Earthquake Risk and Engineering towards a Resilient World

9 - 10 July 2015, Homerton College, Cambridge, UK

Overview

SECED 2015 was a two-day conference on Earthquake and Civil Engineering Dynamics that took place on 9-10th July 2015 at Homerton College, Cambridge.

This was the first major conference to be held in the UK on this topic since SECED hosted the 2002 European Conference on Earthquake Engineering in London.

The conference brought together experts from a broad range of disciplines, including structural engineering, nuclear engineering, seismology, geology, geotechnical engineering, urban development, social sciences, business and insurance; all focused on risk, mitigation and recovery.

Conference themes

  • Geotechnical earthquake engineering
  • Seismic design for nuclear facilities
  • Seismic hazard and engineering seismology
  • Masonry structures
  • Risk and catastrophe modelling
  • Vibrations, blast and civil engineering dynamics
  • Dams and hydropower
  • Seismic assessment and retrofit of engineered and non-engineered structures
  • Social impacts and community recovery

Keynote speakers

SECED 2015 featured the following keynote speakers (affiliations correct at the time of the conference):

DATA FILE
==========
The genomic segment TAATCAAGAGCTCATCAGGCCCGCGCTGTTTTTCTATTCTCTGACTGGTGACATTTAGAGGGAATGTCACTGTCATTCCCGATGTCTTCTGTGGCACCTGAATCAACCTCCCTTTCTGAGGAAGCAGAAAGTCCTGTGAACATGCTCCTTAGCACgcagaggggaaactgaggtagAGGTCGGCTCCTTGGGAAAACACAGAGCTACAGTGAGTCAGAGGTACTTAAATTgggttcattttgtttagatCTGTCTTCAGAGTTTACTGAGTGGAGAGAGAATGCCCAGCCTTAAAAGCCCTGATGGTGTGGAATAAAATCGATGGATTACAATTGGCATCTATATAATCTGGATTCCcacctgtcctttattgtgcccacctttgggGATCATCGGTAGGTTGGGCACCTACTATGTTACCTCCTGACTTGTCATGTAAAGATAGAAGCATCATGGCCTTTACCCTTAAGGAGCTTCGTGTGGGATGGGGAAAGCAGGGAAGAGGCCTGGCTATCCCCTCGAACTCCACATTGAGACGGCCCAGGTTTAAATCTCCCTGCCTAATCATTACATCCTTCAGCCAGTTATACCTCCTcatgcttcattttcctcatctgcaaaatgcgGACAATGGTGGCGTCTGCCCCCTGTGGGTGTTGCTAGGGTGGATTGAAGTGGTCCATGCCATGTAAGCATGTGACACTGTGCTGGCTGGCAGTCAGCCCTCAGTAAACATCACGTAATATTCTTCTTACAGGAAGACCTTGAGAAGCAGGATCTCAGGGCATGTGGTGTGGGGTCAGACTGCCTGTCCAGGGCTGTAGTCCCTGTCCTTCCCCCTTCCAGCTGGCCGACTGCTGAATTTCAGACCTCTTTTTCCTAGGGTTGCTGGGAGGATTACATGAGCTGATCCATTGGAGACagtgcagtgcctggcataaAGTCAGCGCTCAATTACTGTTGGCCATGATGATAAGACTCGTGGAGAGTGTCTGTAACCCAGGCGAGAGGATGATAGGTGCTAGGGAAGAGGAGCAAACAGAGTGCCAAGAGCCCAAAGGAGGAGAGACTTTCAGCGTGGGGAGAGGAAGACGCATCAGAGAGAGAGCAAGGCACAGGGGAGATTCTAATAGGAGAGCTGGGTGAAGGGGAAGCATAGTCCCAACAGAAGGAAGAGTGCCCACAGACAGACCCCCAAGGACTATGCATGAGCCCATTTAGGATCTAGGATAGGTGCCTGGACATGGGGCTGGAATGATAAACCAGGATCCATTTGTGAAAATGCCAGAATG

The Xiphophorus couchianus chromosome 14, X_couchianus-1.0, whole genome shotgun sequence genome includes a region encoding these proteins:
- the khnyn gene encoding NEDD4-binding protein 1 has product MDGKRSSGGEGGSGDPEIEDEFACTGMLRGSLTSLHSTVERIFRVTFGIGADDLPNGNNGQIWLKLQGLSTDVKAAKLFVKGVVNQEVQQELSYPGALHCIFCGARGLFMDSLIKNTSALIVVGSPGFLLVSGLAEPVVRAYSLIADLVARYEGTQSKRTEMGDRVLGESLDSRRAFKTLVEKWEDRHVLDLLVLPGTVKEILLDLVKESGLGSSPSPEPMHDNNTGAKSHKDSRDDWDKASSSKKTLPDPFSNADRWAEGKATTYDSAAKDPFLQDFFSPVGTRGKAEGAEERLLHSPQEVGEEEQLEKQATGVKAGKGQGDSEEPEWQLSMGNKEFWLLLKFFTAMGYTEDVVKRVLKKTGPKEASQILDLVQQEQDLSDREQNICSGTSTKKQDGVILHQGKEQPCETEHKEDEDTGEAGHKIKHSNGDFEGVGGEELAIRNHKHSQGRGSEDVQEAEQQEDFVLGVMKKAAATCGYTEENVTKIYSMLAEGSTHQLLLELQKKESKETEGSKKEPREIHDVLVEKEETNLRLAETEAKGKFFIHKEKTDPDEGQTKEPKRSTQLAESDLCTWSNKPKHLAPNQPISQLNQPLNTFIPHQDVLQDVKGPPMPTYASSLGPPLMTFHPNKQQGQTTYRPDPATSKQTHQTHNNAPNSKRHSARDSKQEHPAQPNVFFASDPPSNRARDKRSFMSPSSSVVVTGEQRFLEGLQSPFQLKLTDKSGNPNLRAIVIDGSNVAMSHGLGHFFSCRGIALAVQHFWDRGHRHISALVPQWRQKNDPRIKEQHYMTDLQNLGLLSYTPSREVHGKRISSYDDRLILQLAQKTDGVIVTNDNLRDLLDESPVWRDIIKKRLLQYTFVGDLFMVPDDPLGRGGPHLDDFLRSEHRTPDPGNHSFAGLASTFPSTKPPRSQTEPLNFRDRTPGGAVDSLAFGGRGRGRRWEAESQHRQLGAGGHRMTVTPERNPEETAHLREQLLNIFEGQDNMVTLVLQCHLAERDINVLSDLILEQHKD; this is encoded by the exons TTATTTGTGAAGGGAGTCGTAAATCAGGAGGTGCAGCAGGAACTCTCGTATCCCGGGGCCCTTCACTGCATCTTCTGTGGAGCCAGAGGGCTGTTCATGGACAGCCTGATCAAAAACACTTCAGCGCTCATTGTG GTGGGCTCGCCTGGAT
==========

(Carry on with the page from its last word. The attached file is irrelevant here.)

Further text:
• Peter Ford and Tim Allmark, Office for Nuclear Regulation, UK
  • Don Anderson, CH2M HILL, Seattle, USA
  • Bernard Dost, Royal Netherlands Meteorological Institute, The Netherlands
  • Anne Kiremidjian, Stanford University, USA
  • Rob May, Golder Associates, Australia
  • Tiziana Rossetto, University College London, UK
  • Andrew Whittaker, University at Buffalo, USA
  • Mike Willford, Arup, The Netherlands

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Review

A probabilistic assessment of the rocking and overturning response of a simply-supported rigid block on a horizontal plane is reported. A two-dimensional rectangular block resting on a rough, horizontal, tensionless and cohesionless rigid base at ground surface is considered, subjected to far field horizontal earthquake excitations. The roughness of the interface is assumed to be sufficiently large to prevent sliding, while the flexibility of the block is neglected. Rocking response curves are calculated for increasing ground motion intensity (or, equivalently, decreasing uplift strength) via Incremental Dynamic Analysis (IDA), and results are summarised in the form of 16%, 50% and 84% fractile IDA curves. By employing non-linear regression analysis, simple expressions are developed for each fractile of peak response to offer a complete probabilistic characterisation of rocking behaviour. Generalised overturning criteria are proposed covering a wide set of excitations and block parameters.

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